UNITED STATES V. AMERICAN SHEET & TIN PLATE CO., 301 U. S. 402 (1937)Subscribe to Cases that cite 301 U. S. 402
U.S. Supreme Court
United States v. American Sheet & Tin Plate Co., 301 U.S. 402 (1937)
United States v. American Sheet & Tin Plate Co.
Argued April 9, 12, 1937
Decided May 17, 1937
301 U.S. 402
1. Orders of the Interstate Commerce Commission requiring carriers to desist from spotting cars on industrial plant tracks as part of the service rendered under interstate line-haul rates and from granting allowances out of the line-haul rates to industries doing such spotting held adequately supported by the Commission's findings in each case that the interchange tracks of the respective industries are reasonably convenient points for the receipt and delivery of interstate shipments, and that the industry performs no service beyond those points of interchange for which the carrier is compensated under its interstate line-haul rates. P. 301 U. S. 406.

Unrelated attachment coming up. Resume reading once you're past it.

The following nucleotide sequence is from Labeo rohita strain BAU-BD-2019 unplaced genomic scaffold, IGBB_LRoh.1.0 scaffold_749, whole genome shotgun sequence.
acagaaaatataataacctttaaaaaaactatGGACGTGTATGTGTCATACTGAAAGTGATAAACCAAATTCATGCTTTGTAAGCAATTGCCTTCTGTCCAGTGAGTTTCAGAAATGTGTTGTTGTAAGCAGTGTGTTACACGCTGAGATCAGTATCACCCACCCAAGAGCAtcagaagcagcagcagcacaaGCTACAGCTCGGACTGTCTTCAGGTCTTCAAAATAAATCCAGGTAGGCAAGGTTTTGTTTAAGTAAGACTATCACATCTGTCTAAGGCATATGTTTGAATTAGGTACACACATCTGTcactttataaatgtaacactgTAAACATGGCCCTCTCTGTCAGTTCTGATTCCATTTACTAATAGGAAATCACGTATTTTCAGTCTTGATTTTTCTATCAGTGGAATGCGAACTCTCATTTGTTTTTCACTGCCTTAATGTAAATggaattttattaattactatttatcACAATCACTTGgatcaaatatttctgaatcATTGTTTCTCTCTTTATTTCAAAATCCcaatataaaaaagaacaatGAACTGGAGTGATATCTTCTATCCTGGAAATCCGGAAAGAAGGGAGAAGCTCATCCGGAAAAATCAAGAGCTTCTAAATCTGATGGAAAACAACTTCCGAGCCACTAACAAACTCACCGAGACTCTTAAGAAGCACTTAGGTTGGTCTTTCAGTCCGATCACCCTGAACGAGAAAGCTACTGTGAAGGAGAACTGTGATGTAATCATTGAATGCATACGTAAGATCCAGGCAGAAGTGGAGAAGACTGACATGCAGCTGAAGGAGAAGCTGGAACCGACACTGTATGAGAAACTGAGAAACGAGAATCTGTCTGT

These findings are an adjudication by the Commission that the spotting service within the plants is not transportation service which the carriers are bound to render in respect of receipt and delivery of freight.
2. The Commission is not foreclosed by its earlier decisions from investigating the varied practice of making allowances for plant switching and from making proper orders to regulate the practice and prevent performance of a service not within the carriers' transportation obligation. P. 301 U. S. 407.
3. Upon finding that the carriers' service of transportation is complete upon delivery to the industries' interchange tracks, and that chanrobles.com-red
spotting within the plants is not included in the service for which the line-haul rates were fixed, there is power in the Commission to enjoin the performance of that additional service or the making an allowance to the industry which perform it. P. 301 U. S. 408.
4. The Commission's findings are sustained by the evidence. P. 301 U. S. 409.
15 F.Supp. 711 reversed.
Appeal from a decree of the District Court, of three judges, setting aside orders of the Interstate Commerce Commission concerning the spotting of cars. The case was a consolidation of several cases, each brought by a different industrial corporation, which were tried together and disposed of by one decree.